Welcome to the new Redis Stars Podcast, created to help the Redis community share and learn from each other, and to help our community grow. Hosted by Dave Nielsen, Head of Community & Ecosystem Programs at Redis Labs, this bi-weekly podcast series will feature developers using or contributing to Redis and innovators who have built things they want to share with the Redis community. No matter who the guest is, we focus on the inspiration for their ideas and how they are helping the Redis community to do more. We plan to release new episodes at 10 a.m. PT on the first and third Thursday of every month.
You can listen to the premiere episode in the player embedded below, or better yet, subscribe to the entire season wherever you listen to your podcasts (like Spotify, Apple, or Google). Be sure to rate us there as well!
To kick off the Redis Stars Podcast, we welcome Loris Cro as our first guest. Loris is a bioinformatician who has worked on everything from big-data problems in academia to consulting for fintech startups in Singapore. He now works at Redis Labs as a Developer Advocate where writes for the company tech blog here, speaks about Redis at conferences, and even live codes on Twitch.
In this premiere episode, Loris and Dave discuss Rust vs. Go and what makes live coding so compelling. As you listen you will learn more about Loris, what interests him as a Developer Advocate, and the latest presentations and projects he’s been working on. Many of these projects have emerged from meetup presentations like How to Write a Redis Client in Python from Scratch, Twitch live streams, Redis tech blogs, and Loris’ personal blog at kristoff.it/blog/. Dave and Loris also touch on Redis creator Salvatore Sanfilippo joining Twitch to live stream his implementation of a new functionality for ACLs (access control lists) in Redis 6.
You can read some highlights, or jump directly to the relevant portions of the show:
Why Go and not Rust? (1:14)
Loris talks about a recent post on his personal blog comparing the two programming languages. He makes the case that while Rust has a ton of amazing features, Go does a better job than Rust for enterprise software development. “Given my experience, I think that the way Go approaches computer science and engineering … works way better” than how Rust addresses these issues. But he also warns against the tendency “to think of our tools as an extension of ourselves a bit too much.”
In February 2020 at the Redis Meetup in Silicon Valley, Loris performed a live-coding demo creating a Redis client in Python from scratch. Loris explains that live coding is so popular because “it hits a sweet spot in terms of complexity and fun. … You see this thing being done in real time. It might break and actually did break on a couple of times while doing it. So there’s always this uncertainty in the mix that makes everything more interesting.”
Loris also recommends coding a Redis client to help learn a new programming language: “I’ve seen a few people when approaching a new language, start by trying to write a Redis client for that language,” Loris says. “It’s a good exercise because it’s not too complicated but at the same time it’s not too trivial. And you’re actually building something useful, even though at the end of the day, you don’t plan to write a full-fledged Redis client.”
Of course, Loris isn’t the only one live coding these days. Redis creator Salvatore Sanfillipo has recently been seen live coding on Twitch. In this segment, Loris and Dave discuss how Salvatore started by showing on stream how he’s implementing a new functionality for ACLs (access control lists) in Redis 6.0.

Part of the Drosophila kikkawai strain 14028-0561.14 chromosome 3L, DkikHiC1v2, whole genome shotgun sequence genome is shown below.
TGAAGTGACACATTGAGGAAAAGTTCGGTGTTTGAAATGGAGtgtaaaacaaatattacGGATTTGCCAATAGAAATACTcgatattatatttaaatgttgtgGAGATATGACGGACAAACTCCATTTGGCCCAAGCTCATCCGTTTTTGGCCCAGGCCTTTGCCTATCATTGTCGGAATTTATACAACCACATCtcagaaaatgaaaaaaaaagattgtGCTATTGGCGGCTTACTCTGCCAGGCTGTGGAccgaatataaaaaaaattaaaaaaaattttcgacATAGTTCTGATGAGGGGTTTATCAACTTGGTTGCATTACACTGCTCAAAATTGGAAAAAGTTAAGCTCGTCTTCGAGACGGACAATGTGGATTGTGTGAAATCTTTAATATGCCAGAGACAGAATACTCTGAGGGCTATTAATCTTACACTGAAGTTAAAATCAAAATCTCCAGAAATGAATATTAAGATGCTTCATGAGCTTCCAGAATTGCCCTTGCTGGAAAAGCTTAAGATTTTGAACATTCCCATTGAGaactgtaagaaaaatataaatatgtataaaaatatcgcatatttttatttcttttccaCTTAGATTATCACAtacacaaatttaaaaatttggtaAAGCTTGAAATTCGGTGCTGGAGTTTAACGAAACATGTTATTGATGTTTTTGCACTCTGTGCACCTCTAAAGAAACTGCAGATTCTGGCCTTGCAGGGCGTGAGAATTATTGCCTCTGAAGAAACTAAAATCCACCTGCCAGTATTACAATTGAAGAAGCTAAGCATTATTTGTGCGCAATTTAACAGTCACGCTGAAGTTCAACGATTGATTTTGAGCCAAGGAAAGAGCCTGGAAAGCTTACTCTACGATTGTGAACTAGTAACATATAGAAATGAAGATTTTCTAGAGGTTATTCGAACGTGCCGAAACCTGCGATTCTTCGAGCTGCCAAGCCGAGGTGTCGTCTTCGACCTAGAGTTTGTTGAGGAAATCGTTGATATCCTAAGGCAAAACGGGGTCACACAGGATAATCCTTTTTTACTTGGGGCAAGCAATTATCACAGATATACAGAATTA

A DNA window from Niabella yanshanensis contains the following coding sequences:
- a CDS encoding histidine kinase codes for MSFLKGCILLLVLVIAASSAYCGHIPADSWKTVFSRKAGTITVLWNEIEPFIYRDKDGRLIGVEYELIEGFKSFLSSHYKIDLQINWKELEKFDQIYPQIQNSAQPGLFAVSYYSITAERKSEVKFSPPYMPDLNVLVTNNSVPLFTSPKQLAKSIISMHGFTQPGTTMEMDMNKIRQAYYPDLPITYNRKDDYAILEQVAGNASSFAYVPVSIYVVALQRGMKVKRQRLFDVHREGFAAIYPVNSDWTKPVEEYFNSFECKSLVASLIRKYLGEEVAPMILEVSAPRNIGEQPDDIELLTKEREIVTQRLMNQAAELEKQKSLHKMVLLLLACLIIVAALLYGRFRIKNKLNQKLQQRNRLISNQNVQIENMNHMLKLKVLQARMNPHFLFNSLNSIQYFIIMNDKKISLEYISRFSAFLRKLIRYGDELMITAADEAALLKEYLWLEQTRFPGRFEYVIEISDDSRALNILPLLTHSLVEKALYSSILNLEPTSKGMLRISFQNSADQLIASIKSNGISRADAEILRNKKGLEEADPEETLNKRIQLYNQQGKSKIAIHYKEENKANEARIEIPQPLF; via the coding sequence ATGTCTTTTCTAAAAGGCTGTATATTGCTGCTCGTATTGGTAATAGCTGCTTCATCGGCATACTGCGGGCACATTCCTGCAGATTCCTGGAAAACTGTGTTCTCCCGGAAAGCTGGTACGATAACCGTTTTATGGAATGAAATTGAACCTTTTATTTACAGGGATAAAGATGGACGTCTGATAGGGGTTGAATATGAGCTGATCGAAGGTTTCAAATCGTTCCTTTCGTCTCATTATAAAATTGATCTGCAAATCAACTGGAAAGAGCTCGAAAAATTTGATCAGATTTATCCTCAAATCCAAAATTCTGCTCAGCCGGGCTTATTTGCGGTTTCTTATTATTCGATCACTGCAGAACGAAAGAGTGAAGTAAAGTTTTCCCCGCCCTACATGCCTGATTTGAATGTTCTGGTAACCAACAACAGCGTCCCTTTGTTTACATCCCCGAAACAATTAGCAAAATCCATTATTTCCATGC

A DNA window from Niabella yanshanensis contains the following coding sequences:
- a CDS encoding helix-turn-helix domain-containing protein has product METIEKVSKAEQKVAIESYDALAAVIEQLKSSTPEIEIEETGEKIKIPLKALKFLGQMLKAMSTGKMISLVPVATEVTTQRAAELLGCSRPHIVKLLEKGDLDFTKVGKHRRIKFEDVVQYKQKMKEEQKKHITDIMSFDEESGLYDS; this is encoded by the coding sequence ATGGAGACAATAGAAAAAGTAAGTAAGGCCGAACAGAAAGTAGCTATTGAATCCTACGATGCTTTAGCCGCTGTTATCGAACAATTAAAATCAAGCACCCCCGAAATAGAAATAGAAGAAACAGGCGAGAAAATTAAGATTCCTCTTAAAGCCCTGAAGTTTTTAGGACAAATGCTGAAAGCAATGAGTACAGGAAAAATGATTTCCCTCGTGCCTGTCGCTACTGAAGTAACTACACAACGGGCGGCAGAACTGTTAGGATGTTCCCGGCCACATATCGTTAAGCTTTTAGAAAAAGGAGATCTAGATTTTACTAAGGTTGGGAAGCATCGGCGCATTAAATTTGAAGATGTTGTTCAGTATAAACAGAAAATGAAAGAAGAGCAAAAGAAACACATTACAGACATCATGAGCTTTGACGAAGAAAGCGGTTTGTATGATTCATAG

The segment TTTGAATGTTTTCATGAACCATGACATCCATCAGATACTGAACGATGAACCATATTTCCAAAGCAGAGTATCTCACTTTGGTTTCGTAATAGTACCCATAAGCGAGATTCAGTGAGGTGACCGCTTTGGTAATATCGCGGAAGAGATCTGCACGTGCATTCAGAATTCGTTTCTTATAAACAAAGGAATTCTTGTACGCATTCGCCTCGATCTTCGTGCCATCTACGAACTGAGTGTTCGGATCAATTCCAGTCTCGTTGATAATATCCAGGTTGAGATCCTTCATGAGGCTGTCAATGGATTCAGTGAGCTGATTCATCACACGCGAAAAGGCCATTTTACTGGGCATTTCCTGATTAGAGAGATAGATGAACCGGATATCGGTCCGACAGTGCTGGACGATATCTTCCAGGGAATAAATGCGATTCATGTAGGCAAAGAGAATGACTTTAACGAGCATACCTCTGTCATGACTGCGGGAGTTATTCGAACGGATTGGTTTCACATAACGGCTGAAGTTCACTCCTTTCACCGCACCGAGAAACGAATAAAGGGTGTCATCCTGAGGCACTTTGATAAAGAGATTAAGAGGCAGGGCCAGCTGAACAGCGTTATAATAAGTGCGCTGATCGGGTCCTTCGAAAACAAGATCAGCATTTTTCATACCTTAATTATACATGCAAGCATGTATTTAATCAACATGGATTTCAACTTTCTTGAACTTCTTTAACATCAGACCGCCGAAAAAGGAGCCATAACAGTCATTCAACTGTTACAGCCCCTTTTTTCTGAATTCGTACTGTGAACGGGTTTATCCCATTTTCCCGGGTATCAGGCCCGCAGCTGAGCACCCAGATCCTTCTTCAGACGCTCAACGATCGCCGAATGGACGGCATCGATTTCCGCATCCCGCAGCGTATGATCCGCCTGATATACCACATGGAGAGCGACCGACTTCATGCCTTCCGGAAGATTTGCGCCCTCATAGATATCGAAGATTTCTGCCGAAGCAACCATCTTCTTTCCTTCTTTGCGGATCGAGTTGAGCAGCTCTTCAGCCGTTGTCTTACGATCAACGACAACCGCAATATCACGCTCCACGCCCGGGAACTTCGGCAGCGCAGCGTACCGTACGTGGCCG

“He’s showing basically that he’s programming the functionality in ACLs that logs every time a command fails because of a missing permission,” Loris says. “It’s an interesting project,” he adds, “because it’s self contained. You don’t need to know everything about Redis. Once you know what ACLs are, and you understand small parts of small subsystems and how they work, you can easily follow along with what he’s working on. And he’s sharing his thoughts about why he chooses to do things in one way versus another as he goes, so that was really nice.”
But why so much interest in Salvatore’s live coding? Apart from his celebrity status in the Redis community, Loris says, “I think people want to watch him because they want to see his take on what programming is. … People want to see how a successful systems programmer thinks and which editor he uses and how he uses macros and bindings on the keyboard. There’s also the human component of seeing somebody do interesting and surprising things with something that you also have been doing all along.”
Dave asks Loris what makes a good software presentation. In response, Loris cites an all-time favorite presentation: A Quantitative Trader’s Perspective, given by Maura Caldera, a Quantitative Research Engineer at Citadel, which is using Redis in very creative ways.
“He does quantitative trading and quantitative trading is a complicated thing. They have very peculiar requirements. And the math is complicated. Almost everything about it is complicated,” Loris says. “But in his talk, you don’t see that. What I really liked about the talk is that he lets the complexity fade out and just talks about the core ideas behind what he’s doing. It’s kind of inspirational.”
Just as important, Loris notes, is that Caldera is using Redis to its full potential: “He’s not using Redis as a Swiss Army knife, but more like a toolkit for distributed systems,” Loris says. “A Swiss Army knife can do a lot of things, but it’s not particularly good at any specific one. You expect a toolkit to be flexible, but also to be good at all the individual things.
(Editors’ note: Quotes from the podcast have been edited for clarity.)